We spend a lot of time on how companies can differentiate themselves from their competition, and connect and recruit the right candidates for the right roles. We have seen how social has turned businesses upside down and forced companies to rethink their talent attraction strategies. However we have also seen how quickly all has changed within the last 2 years in the job market. As the economy tanked and jobs were slashed machete style through the markets, we find behavior changes towards social, and recruitment advertising.
In recruitment advertising much like consumer advertising, we see the message hierarchy changing. Before we focussed on brand impressions and immersive, entertaining story telling as the top priority point to drive differentiation, then built the relationship with associated employment content that supported the story. This model is still fundamentally solid with the exception that the hierarchy has simply changed. We still need to produce smart, great creative and the old Bernbach rule still applies; “It is not just what you say, it’s how you say it”
Now we have a job market in that more people have been laid off and are looking for work. They are going through some stressful times in that even what they purchase is under scrutiny of their tight budgets. (sound familiar?) So every purchase, and every resume submission is made with more critical expectations. They are still in need to see your culture and people. But they also want a job that they won’t get laid off from right away, they are willing to apply themselves to different roles that require the same core competencies of their previous job. But the fact is that they have more competition, and they need to stand out themselves.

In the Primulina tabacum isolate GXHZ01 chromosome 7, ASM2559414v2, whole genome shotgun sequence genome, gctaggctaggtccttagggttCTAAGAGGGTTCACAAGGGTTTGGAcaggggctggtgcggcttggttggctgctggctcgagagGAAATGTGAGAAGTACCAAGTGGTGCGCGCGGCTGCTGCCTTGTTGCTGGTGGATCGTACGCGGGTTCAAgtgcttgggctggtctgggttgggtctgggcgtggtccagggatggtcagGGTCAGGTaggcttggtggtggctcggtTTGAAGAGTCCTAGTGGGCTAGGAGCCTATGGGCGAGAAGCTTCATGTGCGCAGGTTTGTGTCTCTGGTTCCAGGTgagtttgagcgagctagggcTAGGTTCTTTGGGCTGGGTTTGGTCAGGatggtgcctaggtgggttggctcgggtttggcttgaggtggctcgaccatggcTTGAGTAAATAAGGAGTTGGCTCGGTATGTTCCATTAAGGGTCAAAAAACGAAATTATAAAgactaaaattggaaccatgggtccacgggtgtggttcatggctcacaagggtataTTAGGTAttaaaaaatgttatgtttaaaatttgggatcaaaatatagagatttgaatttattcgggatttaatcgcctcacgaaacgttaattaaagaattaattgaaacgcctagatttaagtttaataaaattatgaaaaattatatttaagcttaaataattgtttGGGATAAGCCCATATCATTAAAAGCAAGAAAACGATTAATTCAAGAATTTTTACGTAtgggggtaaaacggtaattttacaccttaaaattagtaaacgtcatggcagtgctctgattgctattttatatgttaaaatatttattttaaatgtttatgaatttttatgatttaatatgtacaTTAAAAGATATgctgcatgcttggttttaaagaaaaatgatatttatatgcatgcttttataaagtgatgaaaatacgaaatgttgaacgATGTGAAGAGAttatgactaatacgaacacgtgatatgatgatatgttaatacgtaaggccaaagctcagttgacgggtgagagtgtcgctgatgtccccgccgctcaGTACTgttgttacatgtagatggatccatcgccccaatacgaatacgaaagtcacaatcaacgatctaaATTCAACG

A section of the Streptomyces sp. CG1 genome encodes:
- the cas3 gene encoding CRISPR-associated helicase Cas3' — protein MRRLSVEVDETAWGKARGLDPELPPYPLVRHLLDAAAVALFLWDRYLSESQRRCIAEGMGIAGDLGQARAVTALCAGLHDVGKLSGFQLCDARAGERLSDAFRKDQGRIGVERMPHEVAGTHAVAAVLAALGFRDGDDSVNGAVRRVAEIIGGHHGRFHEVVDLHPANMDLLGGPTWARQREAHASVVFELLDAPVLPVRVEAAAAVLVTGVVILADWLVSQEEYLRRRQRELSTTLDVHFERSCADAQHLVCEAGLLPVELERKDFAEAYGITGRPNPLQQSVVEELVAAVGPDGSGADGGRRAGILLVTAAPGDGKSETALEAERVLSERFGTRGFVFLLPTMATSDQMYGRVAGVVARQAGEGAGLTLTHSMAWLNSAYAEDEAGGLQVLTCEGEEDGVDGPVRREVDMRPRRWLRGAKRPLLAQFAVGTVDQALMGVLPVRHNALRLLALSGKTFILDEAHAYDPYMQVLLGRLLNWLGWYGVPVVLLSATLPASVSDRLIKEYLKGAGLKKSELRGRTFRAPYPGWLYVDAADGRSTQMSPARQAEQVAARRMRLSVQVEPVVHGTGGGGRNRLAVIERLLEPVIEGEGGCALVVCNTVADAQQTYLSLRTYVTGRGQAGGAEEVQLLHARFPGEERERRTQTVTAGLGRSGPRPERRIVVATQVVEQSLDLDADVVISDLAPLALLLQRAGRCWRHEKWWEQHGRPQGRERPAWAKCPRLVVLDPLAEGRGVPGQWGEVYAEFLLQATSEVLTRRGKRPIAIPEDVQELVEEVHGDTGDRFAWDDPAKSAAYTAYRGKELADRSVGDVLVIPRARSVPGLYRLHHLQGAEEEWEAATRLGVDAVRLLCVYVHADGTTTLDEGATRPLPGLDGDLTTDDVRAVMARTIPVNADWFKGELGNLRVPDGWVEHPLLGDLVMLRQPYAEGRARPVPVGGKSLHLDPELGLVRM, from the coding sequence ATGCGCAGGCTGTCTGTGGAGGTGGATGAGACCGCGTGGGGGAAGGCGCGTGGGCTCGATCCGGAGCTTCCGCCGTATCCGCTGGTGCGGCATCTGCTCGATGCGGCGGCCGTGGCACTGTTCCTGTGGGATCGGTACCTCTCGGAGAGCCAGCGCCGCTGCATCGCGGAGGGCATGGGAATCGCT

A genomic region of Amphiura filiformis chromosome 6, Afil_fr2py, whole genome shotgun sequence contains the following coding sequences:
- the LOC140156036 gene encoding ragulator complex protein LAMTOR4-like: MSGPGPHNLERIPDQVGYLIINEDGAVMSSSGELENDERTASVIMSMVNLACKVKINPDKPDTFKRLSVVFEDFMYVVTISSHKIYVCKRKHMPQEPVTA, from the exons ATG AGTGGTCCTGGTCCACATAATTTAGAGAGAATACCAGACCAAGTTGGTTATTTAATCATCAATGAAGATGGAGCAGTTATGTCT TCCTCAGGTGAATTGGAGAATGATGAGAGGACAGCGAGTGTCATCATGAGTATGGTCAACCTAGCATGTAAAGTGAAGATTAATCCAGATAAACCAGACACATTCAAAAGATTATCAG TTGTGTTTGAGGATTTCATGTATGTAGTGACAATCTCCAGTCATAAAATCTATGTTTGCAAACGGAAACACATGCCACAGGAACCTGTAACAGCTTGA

This is not a new term. It has been around for some time. Personal branding has never been more popular and more in need for candidates to stand out. The same fundamental social strategies that companies need are now being executed by the candidates themselves. From personal blogs, twitter feeds to their social networks and bookmarks to the latest in resumes; Visual CVs.
Visual CV is a gem of a product that Guy Kawasaki has backed so you know it is good. It is basically an interactive socially connected resume. Or Resume 2.0 for buzzword fun. Now your resume has video streams, blogs, articles relevant to you, widgets, games, referrals, sharable content. Loaded with social activities. And now companies want in on this community because it delivers a more rich in depth knowledge of the candidates.
Aside from connecting and sharing with their friends, the candidate’s social network behavior is more towards lead generation and referrals. They want to get connected to the right person in your company who can help them get a job there. They want to have authentic conversations with a person, not a logo. They want to feel that they are talking to a real person that is responsive to the conversation. Not an autobot. So in other words if you are on Facebook, or Twitter, make sure that any conversations you have is coming from a person that represents the company. Personal profiles, pictures of you as icons within the branded page goes a long way. Even links to your own blog. Again we say this quite often, cultivate the most relevant communities as a person not as a marketer.